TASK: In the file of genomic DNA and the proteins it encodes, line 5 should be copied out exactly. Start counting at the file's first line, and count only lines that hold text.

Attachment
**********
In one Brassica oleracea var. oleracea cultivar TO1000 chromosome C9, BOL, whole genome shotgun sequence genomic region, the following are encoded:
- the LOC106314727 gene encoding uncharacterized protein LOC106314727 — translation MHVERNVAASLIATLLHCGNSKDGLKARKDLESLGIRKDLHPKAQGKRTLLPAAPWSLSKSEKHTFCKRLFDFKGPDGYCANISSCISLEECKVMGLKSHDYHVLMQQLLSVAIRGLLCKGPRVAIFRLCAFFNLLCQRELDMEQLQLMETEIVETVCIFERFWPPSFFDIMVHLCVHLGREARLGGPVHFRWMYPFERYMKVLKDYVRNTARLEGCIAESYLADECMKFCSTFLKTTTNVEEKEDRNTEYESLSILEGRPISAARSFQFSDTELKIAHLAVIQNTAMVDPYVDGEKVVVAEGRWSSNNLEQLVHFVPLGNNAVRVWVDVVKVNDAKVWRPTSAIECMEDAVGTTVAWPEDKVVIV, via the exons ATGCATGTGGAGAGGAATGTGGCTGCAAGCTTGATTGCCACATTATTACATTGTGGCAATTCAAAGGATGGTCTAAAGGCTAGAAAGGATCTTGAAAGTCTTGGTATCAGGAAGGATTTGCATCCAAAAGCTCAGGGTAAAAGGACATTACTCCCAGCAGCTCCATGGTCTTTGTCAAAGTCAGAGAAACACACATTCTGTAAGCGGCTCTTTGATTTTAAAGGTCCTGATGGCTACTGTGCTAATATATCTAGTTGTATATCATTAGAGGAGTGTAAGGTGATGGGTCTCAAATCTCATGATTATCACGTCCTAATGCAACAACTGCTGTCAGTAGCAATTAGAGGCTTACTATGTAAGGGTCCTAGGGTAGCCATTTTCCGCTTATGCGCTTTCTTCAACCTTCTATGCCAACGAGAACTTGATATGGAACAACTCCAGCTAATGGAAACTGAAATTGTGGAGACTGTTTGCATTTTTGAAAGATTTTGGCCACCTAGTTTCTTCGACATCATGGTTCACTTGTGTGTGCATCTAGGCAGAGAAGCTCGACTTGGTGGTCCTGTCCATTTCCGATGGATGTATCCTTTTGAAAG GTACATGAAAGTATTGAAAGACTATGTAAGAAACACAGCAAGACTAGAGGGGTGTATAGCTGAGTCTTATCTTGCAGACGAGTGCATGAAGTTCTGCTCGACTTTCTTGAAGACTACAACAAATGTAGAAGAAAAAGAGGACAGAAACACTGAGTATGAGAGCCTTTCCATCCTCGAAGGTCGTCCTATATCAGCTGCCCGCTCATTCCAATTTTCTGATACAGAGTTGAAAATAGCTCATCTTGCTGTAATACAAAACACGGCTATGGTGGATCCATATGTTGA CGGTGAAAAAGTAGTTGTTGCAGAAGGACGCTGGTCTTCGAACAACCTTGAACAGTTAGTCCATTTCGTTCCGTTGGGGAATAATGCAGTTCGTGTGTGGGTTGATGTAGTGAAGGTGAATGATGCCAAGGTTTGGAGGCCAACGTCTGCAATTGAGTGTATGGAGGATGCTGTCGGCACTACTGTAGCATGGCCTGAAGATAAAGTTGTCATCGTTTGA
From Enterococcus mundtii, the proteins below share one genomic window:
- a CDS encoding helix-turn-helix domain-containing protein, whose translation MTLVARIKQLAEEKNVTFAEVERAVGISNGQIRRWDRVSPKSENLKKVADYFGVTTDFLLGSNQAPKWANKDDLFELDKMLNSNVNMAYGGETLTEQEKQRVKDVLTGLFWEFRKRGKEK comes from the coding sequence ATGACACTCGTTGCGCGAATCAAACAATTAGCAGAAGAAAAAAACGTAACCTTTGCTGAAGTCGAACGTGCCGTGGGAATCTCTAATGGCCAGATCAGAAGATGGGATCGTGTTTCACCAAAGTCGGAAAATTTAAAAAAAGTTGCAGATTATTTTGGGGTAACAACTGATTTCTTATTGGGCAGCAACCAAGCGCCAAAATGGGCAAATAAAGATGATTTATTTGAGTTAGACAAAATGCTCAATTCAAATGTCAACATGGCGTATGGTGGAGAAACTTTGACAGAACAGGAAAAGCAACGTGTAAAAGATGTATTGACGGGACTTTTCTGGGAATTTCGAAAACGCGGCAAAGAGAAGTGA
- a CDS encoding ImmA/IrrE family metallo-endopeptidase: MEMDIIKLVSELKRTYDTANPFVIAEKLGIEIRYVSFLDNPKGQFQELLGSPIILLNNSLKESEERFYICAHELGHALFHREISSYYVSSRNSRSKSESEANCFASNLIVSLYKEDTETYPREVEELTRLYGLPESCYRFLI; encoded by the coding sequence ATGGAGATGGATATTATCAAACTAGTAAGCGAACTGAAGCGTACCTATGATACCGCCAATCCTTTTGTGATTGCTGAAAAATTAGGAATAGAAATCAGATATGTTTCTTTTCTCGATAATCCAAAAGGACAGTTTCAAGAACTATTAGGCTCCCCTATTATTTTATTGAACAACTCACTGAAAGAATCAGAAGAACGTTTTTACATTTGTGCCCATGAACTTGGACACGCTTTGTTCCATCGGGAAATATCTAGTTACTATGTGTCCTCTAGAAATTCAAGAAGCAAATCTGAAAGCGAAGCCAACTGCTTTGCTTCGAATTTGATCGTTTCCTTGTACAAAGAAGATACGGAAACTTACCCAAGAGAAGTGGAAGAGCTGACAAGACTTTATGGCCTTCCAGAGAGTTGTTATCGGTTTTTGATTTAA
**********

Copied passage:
- a CDS encoding ImmA/IrrE family metallo-endopeptidase: MEMDIIKLVSELKRTYDTANPFVIAEKLGIEIRYVSFLDNPKGQFQELLGSPIILLNNSLKESEERFYICAHELGHALFHREISSYYVSSRNSRSKSESEANCFASNLIVSLYKEDTETYPREVEELTRLYGLPESCYRFLI; encoded by the coding sequence ATGGAGATGGATATTATCAAACTAGTAAGCGAACTGAAGCGTACCTATGATACCGCCAATCCTTTTGTGATTGCTGAAAAATTAGGAATAGAAATCAGATATGTTTCTTTTCTCGATAATCCAAAAGGACAGTTTCAAGAACTATTAGGCTCCCCTATTATTTTATTGAACAACTCACTGAAAGAATCAGAAGAACGTTTTTACATTTGTGCCCATGAACTTGGACACGCTTTGTTCCATCGGGAAATATCTAGTTACTATGTGTCCTCTAGAAATTCAAGAAGCAAATCTGAAAGCGAAGCCAACTGCTTTGCTTCGAATTTGATCGTTTCCTTGTACAAAGAAGATACGGAAACTTACCCAAGAGAAGTGGAAGAGCTGACAAGACTTTATGGCCTTCCAGAGAGTTGTTATCGGTTTTTGATTTAA